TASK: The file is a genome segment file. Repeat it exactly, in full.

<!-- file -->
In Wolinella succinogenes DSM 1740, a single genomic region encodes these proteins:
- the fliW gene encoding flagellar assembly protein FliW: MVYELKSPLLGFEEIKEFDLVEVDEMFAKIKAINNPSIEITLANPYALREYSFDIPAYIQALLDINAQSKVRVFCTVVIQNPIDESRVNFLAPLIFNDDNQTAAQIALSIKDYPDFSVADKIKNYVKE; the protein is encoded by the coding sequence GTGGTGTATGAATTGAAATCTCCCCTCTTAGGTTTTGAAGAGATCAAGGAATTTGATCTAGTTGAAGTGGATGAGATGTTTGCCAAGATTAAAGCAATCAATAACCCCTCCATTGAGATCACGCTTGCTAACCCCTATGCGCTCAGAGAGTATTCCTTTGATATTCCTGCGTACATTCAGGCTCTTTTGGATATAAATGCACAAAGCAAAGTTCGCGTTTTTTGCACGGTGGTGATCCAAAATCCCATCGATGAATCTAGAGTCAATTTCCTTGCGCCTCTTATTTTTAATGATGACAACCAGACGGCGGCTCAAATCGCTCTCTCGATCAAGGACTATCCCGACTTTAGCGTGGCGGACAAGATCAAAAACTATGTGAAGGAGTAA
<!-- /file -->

In Wolinella succinogenes DSM 1740, a single genomic region encodes these proteins:
- the fliW gene encoding flagellar assembly protein FliW: MVYELKSPLLGFEEIKEFDLVEVDEMFAKIKAINNPSIEITLANPYALREYSFDIPAYIQALLDINAQSKVRVFCTVVIQNPIDESRVNFLAPLIFNDDNQTAAQIALSIKDYPDFSVADKIKNYVKE; the protein is encoded by the coding sequence GTGGTGTATGAATTGAAATCTCCCCTCTTAGGTTTTGAAGAGATCAAGGAATTTGATCTAGTTGAAGTGGATGAGATGTTTGCCAAGATTAAAGCAATCAATAACCCCTCCATTGAGATCACGCTTGCTAACCCCTATGCGCTCAGAGAGTATTCCTTTGATATTCCTGCGTACATTCAGGCTCTTTTGGATATAAATGCACAAAGCAAAGTTCGCGTTTTTTGCACGGTGGTGATCCAAAATCCCATCGATGAATCTAGAGTCAATTTCCTTGCGCCTCTTATTTTTAATGATGACAACCAGACGGCGGCTCAAATCGCTCTCTCGATCAAGGACTATCCCGACTTTAGCGTGGCGGACAAGATCAAAAACTATGTGAAGGAGTAA